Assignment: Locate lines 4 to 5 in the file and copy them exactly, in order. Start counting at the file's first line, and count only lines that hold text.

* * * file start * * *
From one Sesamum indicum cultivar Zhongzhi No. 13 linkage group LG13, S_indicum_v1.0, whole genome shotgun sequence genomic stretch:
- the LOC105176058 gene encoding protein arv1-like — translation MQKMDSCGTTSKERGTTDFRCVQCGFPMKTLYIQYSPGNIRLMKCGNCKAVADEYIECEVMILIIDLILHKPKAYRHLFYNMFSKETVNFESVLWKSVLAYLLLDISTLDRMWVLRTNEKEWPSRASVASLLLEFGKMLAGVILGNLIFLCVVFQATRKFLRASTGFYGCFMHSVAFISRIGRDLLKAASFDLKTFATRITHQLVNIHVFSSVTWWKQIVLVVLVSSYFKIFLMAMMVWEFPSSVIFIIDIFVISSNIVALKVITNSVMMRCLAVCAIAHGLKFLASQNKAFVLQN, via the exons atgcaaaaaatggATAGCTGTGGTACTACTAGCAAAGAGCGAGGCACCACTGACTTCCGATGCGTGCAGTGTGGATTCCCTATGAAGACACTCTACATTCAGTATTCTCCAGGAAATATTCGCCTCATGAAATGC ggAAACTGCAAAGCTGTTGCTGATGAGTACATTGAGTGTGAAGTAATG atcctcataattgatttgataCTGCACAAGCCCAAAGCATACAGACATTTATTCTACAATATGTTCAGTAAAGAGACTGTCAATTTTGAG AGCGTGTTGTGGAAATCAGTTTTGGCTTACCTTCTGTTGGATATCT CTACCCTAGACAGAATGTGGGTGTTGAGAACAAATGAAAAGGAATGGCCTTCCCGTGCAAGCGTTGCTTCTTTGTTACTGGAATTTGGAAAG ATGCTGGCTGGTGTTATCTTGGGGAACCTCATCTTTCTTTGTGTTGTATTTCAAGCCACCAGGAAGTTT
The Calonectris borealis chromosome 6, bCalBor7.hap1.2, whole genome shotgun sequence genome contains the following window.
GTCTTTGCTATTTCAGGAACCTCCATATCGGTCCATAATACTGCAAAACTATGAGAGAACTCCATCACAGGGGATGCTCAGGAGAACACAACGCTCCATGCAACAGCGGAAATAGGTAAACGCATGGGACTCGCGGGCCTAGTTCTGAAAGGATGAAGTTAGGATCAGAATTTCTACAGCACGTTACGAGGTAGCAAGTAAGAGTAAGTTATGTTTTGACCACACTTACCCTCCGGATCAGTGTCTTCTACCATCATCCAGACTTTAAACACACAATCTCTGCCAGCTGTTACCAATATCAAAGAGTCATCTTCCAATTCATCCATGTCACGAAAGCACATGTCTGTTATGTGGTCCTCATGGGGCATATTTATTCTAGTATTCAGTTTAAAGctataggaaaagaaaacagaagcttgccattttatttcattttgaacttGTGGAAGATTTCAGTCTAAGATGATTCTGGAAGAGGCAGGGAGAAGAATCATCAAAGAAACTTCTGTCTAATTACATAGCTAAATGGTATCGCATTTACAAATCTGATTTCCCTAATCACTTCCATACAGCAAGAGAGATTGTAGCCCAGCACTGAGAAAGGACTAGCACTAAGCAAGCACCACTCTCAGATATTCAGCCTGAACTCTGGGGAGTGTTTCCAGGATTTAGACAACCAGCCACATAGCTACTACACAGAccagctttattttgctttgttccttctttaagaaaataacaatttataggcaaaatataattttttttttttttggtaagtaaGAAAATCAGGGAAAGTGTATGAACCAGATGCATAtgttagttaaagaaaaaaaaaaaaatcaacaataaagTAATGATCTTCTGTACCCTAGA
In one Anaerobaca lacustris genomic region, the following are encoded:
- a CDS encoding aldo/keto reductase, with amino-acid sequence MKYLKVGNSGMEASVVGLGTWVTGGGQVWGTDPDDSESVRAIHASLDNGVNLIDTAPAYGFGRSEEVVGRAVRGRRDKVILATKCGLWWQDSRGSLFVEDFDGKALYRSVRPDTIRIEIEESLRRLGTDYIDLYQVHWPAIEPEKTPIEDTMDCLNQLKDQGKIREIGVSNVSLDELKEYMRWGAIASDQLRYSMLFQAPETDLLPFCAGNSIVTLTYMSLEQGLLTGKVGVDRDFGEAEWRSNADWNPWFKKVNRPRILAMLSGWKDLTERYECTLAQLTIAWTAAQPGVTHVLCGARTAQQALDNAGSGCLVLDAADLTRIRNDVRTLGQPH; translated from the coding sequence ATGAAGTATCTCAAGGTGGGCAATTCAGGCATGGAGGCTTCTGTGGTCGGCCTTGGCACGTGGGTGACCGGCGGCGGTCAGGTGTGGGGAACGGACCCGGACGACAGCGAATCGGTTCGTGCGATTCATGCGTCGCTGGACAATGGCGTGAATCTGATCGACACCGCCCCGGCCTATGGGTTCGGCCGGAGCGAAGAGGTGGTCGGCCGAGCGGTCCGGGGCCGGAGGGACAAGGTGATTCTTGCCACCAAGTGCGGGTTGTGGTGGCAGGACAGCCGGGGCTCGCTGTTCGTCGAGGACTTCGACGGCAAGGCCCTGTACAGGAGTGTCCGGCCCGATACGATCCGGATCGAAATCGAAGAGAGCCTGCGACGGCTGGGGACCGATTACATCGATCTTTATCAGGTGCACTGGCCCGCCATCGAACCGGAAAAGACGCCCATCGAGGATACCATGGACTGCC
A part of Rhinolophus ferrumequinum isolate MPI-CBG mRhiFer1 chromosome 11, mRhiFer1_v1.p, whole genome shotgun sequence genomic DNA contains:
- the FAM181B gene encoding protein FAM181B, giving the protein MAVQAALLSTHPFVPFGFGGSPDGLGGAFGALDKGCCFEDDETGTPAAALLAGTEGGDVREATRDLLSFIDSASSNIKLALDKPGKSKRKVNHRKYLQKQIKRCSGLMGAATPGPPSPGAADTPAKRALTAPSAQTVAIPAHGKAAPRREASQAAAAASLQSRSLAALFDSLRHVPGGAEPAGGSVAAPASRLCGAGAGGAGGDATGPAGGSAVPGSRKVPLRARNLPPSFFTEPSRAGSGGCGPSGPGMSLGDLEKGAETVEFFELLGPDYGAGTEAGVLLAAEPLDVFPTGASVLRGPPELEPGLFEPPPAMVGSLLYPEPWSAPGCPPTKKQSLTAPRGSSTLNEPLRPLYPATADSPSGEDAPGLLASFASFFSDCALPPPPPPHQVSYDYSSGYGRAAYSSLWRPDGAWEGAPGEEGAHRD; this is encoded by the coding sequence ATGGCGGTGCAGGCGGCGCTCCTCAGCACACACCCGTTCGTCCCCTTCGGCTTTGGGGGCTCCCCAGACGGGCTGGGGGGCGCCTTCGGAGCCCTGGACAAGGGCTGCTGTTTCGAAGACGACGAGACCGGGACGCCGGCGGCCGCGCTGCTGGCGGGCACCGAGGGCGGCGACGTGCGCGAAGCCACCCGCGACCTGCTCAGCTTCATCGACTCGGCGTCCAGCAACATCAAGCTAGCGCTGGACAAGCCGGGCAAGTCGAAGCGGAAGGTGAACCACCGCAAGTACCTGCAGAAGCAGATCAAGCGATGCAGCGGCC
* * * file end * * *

GTCTTTGCTATTTCAGGAACCTCCATATCGGTCCATAATACTGCAAAACTATGAGAGAACTCCATCACAGGGGATGCTCAGGAGAACACAACGCTCCATGCAACAGCGGAAATAGGTAAACGCATGGGACTCGCGGGCCTAGTTCTGAAAGGATGAAGTTAGGATCAGAATTTCTACAGCACGTTACGAGGTAGCAAGTAAGAGTAAGTTATGTTTTGACCACACTTACCCTCCGGATCAGTGTCTTCTACCATCATCCAGACTTTAAACACACAATCTCTGCCAGCTGTTACCAATATCAAAGAGTCATCTTCCAATTCATCCATGTCACGAAAGCACATGTCTGTTATGTGGTCCTCATGGGGCATATTTATTCTAGTATTCAGTTTAAAGctataggaaaagaaaacagaagcttgccattttatttcattttgaacttGTGGAAGATTTCAGTCTAAGATGATTCTGGAAGAGGCAGGGAGAAGAATCATCAAAGAAACTTCTGTCTAATTACATAGCTAAATGGTATCGCATTTACAAATCTGATTTCCCTAATCACTTCCATACAGCAAGAGAGATTGTAGCCCAGCACTGAGAAAGGACTAGCACTAAGCAAGCACCACTCTCAGATATTCAGCCTGAACTCTGGGGAGTGTTTCCAGGATTTAGACAACCAGCCACATAGCTACTACACAGAccagctttattttgctttgttccttctttaagaaaataacaatttataggcaaaatataattttttttttttttggtaagtaaGAAAATCAGGGAAAGTGTATGAACCAGATGCATAtgttagttaaagaaaaaaaaaaaaatcaacaataaagTAATGATCTTCTGTACCCTAGA
In one Anaerobaca lacustris genomic region, the following are encoded: